Putting the current climate of political shenanigans aside for a while, let's look at the first P45 board on our bench with a mature BIOS. It seems everyone in Taiwan is busily tweaking and improving their boards on a daily basis but Asus was first out the hat for us with a complete product that worked as expected.
This year's iteration of the Intel chipset craziness has seen some vast improvements in features from Asus – every P45 board now comes with the ExpressGate Linux software and the Asus EPU as standard.
The P5Q Deluxe is a DDR2 board with plenty of features, but without the extreme price overhead of the WiFi-AP @n boards. But does the new, more advanced EPU add any significant benefit and how appealing is the ExpressGate software – has it changed since we first looked at it?
After spending quite a bit of time in the last few weeks with several P45 boards the evident thing is that things are changing for the greener and for the more fulfilled – we're seeing the Republic of Gamer level BIOS tweaks filter down to mainstream level across the board, and we're being told from every motherboard manufacturer that overclocking and system tweaking is changing with this final front side bus chipset. But embrace it and have some fun – we'll tell you which board manufacturer makes the experience the most intuitive and easiest to learn.
Just look at all those features below and then consider that all that is for a non-too expensive £120? If the performance matches up – do we have our next inevitable upgrade?
Intel's P45 Chipset and ICH10 Southbridge
It's all new on the Intel front. Well, by new, I mean oldan update to tradition – here we have the very last mainstream chipset that will use the antiquated front side bus. Since the modern CPU began (where ever you attribute that to be), this interlink been the stable diet of communication between processor and memory controller. Finally we've reached the end of the front side bus’ lifetime and Intel has realised that it can no longer draw out performance – this is why it's changing the way its CPUs work with Nehalem, by integrating the memory controller into the CPU itself.
That's not to say there's still some life in the old dog yet as P45 has been greatly updated from P35 – it features an "unlocked" PCI-Express x16 lane which has been upgraded to 2.0 speeds, so a balanced, dual x8 for CrossFire is far better option. Unlike the latest revisions of the X48 chipset which we were told by Intel would also be 65nm but as far as we can tell have also turned out to be 90nm, the P45 is the first 65nm chipset for Intel.
When we last saw it, the chipset is identical in size and shape to the G45, literally because the two chipsets are identical but with certain parts disabled – this saves time in designing multiple products and also has lead people to believe Intel might try the same Hybrid Graphics power saving technique like AMD and Nvidia with future motherboards, however this depends on Intel's discrete graphics parts or working with someone else.
The ICH10 south bridge is pretty much identical to the ICH9 for the most part, there are no more USB ports and we're still limited to six PCI-Express 1.1 connections for extra peripherals. There's no Wireless, Firewire or even WiMAX option too, the only new feature is more advanced Wake up on LAN (WoL) options for remote access, if that's your thing.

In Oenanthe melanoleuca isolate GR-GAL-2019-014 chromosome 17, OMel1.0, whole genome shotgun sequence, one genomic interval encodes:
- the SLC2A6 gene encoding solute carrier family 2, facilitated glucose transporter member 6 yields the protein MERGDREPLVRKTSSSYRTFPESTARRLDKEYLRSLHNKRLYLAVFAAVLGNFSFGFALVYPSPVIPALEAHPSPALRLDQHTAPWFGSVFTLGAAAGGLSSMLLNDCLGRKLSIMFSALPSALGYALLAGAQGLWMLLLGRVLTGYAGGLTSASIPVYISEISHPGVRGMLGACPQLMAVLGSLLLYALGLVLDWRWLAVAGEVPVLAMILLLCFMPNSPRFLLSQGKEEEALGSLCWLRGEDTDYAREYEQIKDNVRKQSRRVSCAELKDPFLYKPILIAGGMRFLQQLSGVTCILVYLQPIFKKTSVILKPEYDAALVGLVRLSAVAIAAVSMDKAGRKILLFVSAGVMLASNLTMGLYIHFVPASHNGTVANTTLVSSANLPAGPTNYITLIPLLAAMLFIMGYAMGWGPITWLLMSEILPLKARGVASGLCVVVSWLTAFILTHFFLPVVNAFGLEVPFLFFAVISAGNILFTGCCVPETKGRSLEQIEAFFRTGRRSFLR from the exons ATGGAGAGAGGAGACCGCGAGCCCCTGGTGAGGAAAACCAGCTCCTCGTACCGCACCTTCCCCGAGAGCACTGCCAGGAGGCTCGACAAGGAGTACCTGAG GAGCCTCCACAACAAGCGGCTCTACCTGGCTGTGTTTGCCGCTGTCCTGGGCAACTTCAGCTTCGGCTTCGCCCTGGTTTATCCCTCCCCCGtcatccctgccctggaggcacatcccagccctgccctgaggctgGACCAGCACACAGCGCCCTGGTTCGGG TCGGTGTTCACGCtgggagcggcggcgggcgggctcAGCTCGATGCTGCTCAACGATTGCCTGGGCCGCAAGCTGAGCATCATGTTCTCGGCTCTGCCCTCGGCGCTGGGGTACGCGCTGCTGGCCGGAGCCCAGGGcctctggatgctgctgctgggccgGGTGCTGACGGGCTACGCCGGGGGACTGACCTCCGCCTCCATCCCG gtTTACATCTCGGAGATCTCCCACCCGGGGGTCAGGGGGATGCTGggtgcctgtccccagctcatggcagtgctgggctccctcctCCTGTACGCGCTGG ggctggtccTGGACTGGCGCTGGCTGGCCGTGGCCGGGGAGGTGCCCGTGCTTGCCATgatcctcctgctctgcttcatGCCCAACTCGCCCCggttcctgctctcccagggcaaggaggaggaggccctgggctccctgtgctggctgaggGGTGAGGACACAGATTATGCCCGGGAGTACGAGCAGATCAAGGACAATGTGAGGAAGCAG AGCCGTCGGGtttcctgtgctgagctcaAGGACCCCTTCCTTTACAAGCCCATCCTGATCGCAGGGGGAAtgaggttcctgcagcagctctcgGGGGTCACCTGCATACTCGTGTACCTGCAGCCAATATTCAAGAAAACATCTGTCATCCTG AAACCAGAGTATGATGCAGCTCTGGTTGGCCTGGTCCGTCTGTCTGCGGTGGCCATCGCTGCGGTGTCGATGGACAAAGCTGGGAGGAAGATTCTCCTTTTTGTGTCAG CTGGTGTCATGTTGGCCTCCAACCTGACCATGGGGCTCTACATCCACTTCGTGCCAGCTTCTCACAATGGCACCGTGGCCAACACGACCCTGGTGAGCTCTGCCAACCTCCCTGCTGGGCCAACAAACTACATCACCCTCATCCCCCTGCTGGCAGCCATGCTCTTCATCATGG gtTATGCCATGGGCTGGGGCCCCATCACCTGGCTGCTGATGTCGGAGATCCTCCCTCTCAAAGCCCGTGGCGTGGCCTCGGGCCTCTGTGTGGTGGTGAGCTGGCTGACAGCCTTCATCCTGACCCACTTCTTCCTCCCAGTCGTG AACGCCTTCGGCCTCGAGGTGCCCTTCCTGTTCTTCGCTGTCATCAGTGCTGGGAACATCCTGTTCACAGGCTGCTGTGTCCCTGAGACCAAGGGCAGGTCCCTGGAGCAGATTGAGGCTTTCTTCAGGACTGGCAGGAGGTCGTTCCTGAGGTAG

While we heard about Intel's Extreme Tweaking Utility epochs ago (in Q3 last year) it has yet to rear its head. This piece of software was meant to launch with X38, yet, it has been continually pushed back. We saw it again during CeBIT and IDF Spring 2008, but still no motherboard manufacturer has yet to include it and we haven't heard a peep out of Intel. While every board you buy will ship with some form of overclocking software these days, both AMD (OverDrive) and Nvidia (nTune) ship a standard set of software for their hardware.
Support for 65nm and 45nm Intel socket LGA775 05B, 05A and 06 processors from families including Core 2 Extreme, Quad, Duo, Pentium Extreme, 4 and D.
Asus EPU 6-Engine and 16 phase CPU power design
Intel P45 north bridge
Intel ICH10R south bridge
Four DDR2 DIMMs supporting 667/800/1,066 and 1,200MHz memory up to 16GB in dual channel
Two PCI-Express 2.0 x16 slots (in either x16/x1 or x8/x8 arrangements)
One PCI-Express x16 slot (at x4 bandwidth)
Two PCI-Express x1 slots
Two PCI slots
Six red ICH10R SATA 3Gbps ports supporting RAID 0, 1, 0+1 and 5
Two orange Silicon Image Sil5723 SATA ports supporting "Super Speed" or "EZ Backup" with DriveXpert
One Marvell 88SE6121 controller supporting one IDE channel and one eSATA 3Gbps port
One Marvell 88E8056 PCI-Express Gigabit Ethernet
One Marvell 88E8011 PCI Gigabit Ethernet
ADI AD2000B 7.1 channel High-Definition audio codec
LSI L-FW3227 PCI IEEE1394a Firewire controller supporting two ports
Ten USB 2.0 ports (four through pin-outs, six on the rear I/O)
Asus ExpressGate SSD
Asus DieHard BIOS, Q-Shield, Q-Connector, AI Booster with Precision Tweaker BIOS function and AI Suite
Eight red SATA cables including four with 90 degree connectors
Two Molex to four SATA power connectors
Asus Q-Shield soft rear I/O cover
Manual, case badge and driver DVD
IDE and floppy cables
Optional heatpipe cooling fan
Two USB port and one 4-pin Firewire PCI bracket
The extra features are pretty much all encompassing – just what we'd expect from a Deluxe model. With a full complement of SATA cables and niche features like the Q-connectors and Q-shield, Asus has the edge on the competition here. If you care for it, it's missing the RS232 serial port and an extra pair of USB ports on a PCI bracket, but those USBs are usually routed to the front of a case and very few people outside of industry use serial ports these days anyway.